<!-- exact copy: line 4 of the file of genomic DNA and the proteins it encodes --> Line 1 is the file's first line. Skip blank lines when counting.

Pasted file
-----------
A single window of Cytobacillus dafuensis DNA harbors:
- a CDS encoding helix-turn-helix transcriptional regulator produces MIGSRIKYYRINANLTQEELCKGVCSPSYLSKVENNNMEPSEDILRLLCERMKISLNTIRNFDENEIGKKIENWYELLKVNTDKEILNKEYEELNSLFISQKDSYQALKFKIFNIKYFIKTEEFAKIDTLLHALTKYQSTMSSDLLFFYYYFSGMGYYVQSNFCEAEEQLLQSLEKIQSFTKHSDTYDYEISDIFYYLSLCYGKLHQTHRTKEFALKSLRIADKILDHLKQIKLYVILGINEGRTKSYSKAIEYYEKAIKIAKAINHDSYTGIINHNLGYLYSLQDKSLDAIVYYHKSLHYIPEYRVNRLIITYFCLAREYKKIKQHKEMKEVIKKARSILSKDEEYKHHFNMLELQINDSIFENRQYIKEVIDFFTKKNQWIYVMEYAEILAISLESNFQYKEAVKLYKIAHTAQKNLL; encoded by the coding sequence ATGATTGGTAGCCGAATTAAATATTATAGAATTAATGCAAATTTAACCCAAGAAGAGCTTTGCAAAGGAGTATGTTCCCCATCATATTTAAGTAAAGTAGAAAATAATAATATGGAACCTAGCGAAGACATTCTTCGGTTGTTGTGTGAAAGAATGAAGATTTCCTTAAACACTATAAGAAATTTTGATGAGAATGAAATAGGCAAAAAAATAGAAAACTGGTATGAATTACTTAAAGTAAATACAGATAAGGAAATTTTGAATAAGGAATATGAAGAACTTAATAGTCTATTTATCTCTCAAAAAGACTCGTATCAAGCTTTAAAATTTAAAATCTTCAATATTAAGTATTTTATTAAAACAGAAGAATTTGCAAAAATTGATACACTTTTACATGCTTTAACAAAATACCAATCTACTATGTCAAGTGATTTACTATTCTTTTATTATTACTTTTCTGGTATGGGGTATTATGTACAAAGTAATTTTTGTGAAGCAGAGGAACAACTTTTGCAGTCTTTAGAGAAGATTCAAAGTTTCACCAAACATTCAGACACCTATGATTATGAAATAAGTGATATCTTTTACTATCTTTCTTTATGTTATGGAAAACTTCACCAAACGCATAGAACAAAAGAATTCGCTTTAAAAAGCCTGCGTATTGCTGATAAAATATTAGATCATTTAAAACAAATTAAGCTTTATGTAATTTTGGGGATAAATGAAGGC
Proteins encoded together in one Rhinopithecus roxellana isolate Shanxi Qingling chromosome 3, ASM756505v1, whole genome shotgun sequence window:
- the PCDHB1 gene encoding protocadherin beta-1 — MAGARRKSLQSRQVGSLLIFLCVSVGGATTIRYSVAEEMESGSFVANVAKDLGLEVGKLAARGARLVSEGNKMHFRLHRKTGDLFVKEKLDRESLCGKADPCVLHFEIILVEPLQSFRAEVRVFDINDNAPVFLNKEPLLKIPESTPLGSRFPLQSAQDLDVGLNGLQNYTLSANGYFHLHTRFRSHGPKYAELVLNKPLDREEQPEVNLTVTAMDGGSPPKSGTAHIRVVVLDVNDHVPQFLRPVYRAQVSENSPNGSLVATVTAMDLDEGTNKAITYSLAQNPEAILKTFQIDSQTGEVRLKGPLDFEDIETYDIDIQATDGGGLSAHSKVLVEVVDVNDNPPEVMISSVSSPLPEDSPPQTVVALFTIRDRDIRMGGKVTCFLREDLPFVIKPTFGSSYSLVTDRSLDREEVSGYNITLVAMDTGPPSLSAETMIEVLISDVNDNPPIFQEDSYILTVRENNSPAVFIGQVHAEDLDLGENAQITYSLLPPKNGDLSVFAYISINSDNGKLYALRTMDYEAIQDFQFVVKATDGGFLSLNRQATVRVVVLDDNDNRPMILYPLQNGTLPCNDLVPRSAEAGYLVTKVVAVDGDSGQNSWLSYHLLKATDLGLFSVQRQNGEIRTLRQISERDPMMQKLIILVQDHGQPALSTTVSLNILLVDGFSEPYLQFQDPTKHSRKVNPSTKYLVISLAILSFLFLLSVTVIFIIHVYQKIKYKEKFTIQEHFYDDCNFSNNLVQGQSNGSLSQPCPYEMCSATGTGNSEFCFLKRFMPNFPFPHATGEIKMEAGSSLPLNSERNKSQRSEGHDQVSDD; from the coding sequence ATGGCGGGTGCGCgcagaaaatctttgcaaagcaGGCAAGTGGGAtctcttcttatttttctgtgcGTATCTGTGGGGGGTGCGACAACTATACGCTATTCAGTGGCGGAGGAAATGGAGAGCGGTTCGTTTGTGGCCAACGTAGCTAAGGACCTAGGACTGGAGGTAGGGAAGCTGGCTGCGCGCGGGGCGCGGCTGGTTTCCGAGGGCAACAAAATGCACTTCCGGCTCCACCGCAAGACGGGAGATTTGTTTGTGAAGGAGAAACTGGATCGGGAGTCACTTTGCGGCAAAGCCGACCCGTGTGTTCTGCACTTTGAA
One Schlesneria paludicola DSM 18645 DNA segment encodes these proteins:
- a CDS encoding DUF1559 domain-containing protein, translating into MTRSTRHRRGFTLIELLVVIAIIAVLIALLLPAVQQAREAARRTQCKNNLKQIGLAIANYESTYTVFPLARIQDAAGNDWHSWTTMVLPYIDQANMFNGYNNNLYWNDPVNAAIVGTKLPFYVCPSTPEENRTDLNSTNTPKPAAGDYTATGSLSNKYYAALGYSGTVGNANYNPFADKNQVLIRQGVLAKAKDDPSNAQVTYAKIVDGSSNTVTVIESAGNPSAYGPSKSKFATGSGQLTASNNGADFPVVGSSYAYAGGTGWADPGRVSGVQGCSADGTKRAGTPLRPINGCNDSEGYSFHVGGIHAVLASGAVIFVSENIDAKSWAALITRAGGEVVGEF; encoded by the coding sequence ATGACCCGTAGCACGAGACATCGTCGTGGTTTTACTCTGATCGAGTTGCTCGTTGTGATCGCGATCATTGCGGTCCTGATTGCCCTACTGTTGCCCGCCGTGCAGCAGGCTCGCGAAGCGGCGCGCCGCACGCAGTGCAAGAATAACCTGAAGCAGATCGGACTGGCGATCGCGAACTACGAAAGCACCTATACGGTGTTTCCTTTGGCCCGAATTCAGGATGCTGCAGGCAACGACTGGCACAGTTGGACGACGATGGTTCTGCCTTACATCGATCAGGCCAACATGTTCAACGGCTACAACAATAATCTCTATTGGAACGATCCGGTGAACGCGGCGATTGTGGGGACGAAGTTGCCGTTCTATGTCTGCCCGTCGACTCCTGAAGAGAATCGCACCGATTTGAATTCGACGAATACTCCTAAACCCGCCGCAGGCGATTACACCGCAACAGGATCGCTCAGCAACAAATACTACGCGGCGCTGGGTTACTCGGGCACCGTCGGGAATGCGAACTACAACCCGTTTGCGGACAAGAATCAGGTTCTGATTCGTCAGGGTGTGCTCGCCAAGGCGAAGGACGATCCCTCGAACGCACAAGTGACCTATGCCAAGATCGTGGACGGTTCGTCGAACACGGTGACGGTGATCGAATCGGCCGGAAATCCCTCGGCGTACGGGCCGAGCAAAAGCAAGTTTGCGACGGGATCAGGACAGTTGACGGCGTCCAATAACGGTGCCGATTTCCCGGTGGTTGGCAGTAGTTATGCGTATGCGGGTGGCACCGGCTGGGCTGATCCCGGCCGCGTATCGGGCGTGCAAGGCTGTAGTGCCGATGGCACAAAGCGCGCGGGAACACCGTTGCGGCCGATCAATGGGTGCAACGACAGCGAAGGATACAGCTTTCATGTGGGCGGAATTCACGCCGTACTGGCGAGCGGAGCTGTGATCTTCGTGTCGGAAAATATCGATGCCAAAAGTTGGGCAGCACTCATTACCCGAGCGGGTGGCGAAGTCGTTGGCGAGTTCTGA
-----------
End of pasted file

- the PCDHB1 gene encoding protocadherin beta-1 — MAGARRKSLQSRQVGSLLIFLCVSVGGATTIRYSVAEEMESGSFVANVAKDLGLEVGKLAARGARLVSEGNKMHFRLHRKTGDLFVKEKLDRESLCGKADPCVLHFEIILVEPLQSFRAEVRVFDINDNAPVFLNKEPLLKIPESTPLGSRFPLQSAQDLDVGLNGLQNYTLSANGYFHLHTRFRSHGPKYAELVLNKPLDREEQPEVNLTVTAMDGGSPPKSGTAHIRVVVLDVNDHVPQFLRPVYRAQVSENSPNGSLVATVTAMDLDEGTNKAITYSLAQNPEAILKTFQIDSQTGEVRLKGPLDFEDIETYDIDIQATDGGGLSAHSKVLVEVVDVNDNPPEVMISSVSSPLPEDSPPQTVVALFTIRDRDIRMGGKVTCFLREDLPFVIKPTFGSSYSLVTDRSLDREEVSGYNITLVAMDTGPPSLSAETMIEVLISDVNDNPPIFQEDSYILTVRENNSPAVFIGQVHAEDLDLGENAQITYSLLPPKNGDLSVFAYISINSDNGKLYALRTMDYEAIQDFQFVVKATDGGFLSLNRQATVRVVVLDDNDNRPMILYPLQNGTLPCNDLVPRSAEAGYLVTKVVAVDGDSGQNSWLSYHLLKATDLGLFSVQRQNGEIRTLRQISERDPMMQKLIILVQDHGQPALSTTVSLNILLVDGFSEPYLQFQDPTKHSRKVNPSTKYLVISLAILSFLFLLSVTVIFIIHVYQKIKYKEKFTIQEHFYDDCNFSNNLVQGQSNGSLSQPCPYEMCSATGTGNSEFCFLKRFMPNFPFPHATGEIKMEAGSSLPLNSERNKSQRSEGHDQVSDD; from the coding sequence ATGGCGGGTGCGCgcagaaaatctttgcaaagcaGGCAAGTGGGAtctcttcttatttttctgtgcGTATCTGTGGGGGGTGCGACAACTATACGCTATTCAGTGGCGGAGGAAATGGAGAGCGGTTCGTTTGTGGCCAACGTAGCTAAGGACCTAGGACTGGAGGTAGGGAAGCTGGCTGCGCGCGGGGCGCGGCTGGTTTCCGAGGGCAACAAAATGCACTTCCGGCTCCACCGCAAGACGGGAGATTTGTTTGTGAAGGAGAAACTGGATCGGGAGTCACTTTGCGGCAAAGCCGACCCGTGTGTTCTGCACTTTGAA